Power of Sale
- The 'power of sale' is the right of the mortgagee (lender) to force the sale of a property without judicial proceeding, should default occur.
- This is the most frequently used method by which a lender will remedy a default by the mortgagor (borrower).
- The term power of sale indicates a sale under the power contained in the mortgage document.
- The lender proceeding pursuant to a power of sale must follow strict rules.
- The lender must send notice to the borrower, stating the amount due & date by which the arrears plus costs must be paid.
- The power of sale can often be the fairest, most inexpensive method to deal with an unpleasant financial circumstance.
- The lender has an obligation to sell the property for the fair market value.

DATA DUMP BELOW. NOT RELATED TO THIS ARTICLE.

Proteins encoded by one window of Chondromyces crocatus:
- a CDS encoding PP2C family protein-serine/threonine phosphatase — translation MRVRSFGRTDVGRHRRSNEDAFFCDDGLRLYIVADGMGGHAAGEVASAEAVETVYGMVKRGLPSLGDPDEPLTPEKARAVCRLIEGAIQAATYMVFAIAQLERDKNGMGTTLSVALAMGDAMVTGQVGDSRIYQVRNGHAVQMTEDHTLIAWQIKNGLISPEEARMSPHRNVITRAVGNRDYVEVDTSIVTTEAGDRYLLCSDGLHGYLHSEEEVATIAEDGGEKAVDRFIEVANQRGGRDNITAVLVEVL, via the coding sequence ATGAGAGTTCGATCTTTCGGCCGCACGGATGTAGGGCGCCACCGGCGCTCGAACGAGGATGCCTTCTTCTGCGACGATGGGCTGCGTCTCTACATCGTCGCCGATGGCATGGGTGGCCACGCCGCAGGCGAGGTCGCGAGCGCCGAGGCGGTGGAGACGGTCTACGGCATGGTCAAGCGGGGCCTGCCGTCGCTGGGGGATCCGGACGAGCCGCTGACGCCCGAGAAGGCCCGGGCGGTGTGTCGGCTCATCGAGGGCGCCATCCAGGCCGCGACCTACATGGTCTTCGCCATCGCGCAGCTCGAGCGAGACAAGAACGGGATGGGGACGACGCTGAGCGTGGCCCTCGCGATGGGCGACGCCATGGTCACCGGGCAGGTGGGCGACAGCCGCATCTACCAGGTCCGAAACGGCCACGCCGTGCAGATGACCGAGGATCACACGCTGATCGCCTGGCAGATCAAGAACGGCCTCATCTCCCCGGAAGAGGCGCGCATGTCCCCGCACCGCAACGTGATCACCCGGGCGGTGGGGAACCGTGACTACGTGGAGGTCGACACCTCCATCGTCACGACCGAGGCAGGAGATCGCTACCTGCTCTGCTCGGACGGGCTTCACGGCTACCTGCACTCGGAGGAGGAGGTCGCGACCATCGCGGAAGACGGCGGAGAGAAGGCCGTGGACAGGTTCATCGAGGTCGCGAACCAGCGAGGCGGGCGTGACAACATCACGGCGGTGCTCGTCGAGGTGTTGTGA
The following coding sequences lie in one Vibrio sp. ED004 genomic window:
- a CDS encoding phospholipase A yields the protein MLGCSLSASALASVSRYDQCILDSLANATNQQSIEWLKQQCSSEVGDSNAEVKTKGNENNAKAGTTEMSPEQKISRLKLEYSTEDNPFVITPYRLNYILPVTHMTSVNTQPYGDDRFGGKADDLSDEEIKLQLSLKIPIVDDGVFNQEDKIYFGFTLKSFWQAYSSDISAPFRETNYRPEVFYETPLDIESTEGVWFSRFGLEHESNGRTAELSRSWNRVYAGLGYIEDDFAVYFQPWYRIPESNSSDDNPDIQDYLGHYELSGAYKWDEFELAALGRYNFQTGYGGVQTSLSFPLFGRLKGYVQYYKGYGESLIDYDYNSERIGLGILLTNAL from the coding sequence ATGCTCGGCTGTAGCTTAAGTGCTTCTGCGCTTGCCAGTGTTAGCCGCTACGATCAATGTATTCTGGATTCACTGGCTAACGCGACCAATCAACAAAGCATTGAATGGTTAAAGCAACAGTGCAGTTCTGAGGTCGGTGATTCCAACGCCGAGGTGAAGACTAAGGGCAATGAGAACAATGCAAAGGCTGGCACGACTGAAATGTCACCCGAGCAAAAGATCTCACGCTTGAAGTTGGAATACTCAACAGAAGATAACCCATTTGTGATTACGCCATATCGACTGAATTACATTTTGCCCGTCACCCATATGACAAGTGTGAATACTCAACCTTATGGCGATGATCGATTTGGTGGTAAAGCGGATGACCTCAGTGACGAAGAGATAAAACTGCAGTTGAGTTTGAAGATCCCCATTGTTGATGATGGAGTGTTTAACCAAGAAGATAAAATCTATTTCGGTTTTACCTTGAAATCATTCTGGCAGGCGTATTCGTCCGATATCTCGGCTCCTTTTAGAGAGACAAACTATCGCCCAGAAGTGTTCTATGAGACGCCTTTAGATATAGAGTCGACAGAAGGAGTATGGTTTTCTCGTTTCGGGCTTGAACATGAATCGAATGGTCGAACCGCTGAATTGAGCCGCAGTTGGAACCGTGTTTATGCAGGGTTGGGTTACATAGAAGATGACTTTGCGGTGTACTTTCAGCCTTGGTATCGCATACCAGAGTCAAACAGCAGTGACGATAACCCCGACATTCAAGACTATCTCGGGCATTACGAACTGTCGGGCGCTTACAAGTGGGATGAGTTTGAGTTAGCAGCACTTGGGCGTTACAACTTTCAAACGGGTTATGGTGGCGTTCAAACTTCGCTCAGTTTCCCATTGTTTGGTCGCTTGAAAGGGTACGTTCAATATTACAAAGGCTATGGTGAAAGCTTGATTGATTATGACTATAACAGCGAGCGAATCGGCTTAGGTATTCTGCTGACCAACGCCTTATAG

- It allows the lender to retrieve only what it's entitled to and the borrower gets any surplus.
- The lender, who sells a property for less than the outstanding debt, may sue the borrower for the shortfall.
- The lender will give no warranties with respect to the state of the property or even the ownership of any chattels on the property.
- If you are considering purchasing a home being sold by power of sale & have any legal questions about the contract you should speak with your lawyer.